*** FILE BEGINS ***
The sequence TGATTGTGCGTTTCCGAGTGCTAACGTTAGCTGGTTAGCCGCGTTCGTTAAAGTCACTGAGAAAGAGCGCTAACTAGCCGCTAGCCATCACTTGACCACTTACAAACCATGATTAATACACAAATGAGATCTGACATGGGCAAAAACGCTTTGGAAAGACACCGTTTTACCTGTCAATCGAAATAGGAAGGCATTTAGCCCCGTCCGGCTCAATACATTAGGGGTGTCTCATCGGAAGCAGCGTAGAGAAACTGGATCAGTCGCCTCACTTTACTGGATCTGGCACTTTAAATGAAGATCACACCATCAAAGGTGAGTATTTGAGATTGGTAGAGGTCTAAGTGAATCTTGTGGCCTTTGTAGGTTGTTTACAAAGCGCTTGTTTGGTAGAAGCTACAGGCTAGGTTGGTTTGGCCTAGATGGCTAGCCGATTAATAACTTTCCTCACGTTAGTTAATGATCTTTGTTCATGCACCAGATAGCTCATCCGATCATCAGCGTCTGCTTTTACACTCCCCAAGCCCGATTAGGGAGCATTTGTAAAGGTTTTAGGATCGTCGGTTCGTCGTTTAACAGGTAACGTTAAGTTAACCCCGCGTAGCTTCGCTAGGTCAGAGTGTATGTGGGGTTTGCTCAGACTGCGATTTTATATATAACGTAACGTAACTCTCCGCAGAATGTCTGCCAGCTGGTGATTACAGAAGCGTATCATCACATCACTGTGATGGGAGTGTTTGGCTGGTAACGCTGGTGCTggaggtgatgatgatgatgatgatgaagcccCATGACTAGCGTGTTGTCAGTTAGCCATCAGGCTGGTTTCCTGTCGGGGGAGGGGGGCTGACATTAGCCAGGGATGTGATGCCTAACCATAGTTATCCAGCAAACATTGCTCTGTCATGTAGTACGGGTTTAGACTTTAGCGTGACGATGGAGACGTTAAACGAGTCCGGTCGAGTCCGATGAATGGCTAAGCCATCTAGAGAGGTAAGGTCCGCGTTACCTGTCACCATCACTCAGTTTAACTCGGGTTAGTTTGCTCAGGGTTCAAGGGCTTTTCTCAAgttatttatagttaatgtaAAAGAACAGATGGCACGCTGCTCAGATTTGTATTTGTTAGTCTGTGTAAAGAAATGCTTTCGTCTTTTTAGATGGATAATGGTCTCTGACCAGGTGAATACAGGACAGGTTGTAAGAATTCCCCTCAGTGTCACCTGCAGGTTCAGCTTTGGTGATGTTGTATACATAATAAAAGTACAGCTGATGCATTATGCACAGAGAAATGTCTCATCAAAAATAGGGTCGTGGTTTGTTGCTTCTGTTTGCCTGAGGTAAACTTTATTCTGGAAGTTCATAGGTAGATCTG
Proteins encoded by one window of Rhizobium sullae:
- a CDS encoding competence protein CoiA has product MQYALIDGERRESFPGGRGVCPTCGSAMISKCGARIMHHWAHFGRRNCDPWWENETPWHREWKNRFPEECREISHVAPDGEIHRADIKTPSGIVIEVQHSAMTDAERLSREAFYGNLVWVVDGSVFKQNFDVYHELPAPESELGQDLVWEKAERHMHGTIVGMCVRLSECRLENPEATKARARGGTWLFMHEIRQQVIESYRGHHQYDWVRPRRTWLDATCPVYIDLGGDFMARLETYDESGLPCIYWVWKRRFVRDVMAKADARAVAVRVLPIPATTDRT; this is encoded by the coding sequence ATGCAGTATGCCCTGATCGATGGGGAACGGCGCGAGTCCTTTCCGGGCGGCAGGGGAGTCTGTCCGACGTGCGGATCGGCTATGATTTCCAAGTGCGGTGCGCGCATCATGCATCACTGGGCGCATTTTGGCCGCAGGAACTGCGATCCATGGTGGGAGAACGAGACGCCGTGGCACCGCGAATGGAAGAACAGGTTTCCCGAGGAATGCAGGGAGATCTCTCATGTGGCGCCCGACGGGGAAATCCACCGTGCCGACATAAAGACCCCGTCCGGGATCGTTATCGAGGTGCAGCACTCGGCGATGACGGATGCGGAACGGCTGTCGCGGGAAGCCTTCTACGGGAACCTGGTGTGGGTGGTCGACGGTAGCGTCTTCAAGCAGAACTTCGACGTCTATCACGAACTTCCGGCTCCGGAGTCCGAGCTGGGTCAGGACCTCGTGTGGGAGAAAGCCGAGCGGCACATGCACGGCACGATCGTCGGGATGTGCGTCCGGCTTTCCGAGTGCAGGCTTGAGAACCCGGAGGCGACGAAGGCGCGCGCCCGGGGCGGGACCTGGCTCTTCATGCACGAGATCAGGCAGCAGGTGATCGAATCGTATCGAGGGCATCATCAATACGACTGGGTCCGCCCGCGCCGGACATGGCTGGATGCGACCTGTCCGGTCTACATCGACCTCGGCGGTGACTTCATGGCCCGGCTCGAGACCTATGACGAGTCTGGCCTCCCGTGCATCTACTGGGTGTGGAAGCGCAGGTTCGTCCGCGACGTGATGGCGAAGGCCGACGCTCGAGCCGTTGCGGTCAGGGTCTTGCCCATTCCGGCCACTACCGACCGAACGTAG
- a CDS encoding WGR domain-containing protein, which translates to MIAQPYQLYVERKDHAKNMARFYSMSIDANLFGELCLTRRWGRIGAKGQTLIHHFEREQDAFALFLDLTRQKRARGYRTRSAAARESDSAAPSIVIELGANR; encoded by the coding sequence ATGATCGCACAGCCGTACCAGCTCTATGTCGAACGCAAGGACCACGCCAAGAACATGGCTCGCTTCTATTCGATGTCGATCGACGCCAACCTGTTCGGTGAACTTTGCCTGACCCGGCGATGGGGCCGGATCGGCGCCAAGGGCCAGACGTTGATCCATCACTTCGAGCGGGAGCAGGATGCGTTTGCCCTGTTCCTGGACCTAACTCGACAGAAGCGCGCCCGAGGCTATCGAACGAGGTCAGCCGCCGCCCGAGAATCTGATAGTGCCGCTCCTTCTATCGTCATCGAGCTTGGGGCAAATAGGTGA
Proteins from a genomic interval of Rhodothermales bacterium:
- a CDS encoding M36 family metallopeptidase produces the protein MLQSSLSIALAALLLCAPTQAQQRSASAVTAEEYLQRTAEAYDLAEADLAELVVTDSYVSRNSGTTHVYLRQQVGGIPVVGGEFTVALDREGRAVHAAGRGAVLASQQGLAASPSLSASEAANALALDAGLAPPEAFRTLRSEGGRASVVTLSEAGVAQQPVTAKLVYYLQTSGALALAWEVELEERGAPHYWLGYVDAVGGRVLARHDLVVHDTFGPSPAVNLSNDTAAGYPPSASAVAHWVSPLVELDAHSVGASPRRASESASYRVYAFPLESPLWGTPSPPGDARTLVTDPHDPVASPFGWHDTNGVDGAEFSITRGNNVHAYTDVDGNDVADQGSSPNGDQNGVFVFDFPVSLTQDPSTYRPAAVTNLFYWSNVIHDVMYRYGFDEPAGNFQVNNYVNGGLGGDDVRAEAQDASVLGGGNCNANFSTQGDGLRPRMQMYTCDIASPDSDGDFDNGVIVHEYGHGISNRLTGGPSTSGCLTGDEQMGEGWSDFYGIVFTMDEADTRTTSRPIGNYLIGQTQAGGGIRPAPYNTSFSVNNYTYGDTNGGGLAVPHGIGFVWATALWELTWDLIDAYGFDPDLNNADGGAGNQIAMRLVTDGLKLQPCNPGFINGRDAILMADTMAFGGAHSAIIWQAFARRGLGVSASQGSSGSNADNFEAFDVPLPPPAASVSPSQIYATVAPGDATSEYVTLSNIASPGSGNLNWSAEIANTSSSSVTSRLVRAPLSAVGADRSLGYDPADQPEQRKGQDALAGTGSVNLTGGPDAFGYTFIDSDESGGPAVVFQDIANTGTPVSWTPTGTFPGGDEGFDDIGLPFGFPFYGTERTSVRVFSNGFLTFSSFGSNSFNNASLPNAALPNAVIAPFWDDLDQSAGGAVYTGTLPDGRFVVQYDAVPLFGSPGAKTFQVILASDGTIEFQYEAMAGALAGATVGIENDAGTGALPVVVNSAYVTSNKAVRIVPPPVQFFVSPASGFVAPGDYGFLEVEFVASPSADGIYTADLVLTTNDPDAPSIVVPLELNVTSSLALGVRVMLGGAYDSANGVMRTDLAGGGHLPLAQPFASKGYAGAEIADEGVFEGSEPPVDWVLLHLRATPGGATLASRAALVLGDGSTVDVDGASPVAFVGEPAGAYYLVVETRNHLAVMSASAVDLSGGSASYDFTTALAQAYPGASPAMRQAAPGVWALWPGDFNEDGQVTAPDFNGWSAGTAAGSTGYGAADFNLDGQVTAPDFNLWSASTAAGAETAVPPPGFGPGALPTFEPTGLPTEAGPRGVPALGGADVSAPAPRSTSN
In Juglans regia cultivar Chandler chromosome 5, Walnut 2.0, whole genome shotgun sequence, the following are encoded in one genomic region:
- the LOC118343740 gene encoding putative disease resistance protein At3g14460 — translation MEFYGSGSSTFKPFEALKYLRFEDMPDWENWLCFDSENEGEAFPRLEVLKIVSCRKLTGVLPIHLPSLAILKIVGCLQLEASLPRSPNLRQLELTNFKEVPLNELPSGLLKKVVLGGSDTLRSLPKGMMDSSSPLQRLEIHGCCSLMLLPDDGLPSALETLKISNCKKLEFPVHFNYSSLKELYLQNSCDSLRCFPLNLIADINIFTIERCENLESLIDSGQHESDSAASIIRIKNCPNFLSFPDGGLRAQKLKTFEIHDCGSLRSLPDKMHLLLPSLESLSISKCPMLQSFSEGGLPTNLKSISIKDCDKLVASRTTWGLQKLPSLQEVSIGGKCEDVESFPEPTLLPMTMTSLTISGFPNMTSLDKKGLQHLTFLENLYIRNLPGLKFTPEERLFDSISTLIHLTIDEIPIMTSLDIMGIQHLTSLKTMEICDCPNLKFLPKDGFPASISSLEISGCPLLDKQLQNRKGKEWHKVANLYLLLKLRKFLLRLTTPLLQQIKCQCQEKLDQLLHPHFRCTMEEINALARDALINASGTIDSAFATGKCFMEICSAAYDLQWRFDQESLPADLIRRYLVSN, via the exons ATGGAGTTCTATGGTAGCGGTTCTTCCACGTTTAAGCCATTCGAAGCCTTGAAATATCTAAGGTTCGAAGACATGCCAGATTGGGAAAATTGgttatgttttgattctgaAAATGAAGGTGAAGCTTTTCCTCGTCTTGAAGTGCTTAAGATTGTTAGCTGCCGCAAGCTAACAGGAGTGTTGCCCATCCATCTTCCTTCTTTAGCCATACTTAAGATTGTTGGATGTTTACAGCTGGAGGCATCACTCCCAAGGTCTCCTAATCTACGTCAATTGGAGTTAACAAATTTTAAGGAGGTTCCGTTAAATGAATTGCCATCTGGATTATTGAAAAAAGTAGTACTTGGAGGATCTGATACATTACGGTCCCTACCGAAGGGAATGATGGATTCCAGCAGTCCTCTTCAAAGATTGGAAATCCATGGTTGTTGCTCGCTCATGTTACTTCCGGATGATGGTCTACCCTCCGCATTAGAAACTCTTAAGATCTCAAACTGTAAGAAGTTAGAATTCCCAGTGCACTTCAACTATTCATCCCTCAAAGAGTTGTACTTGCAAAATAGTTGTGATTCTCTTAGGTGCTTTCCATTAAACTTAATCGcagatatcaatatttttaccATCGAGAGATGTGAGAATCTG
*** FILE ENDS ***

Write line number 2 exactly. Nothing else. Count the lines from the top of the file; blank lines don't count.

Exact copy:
Proteins encoded by one window of Rhizobium sullae: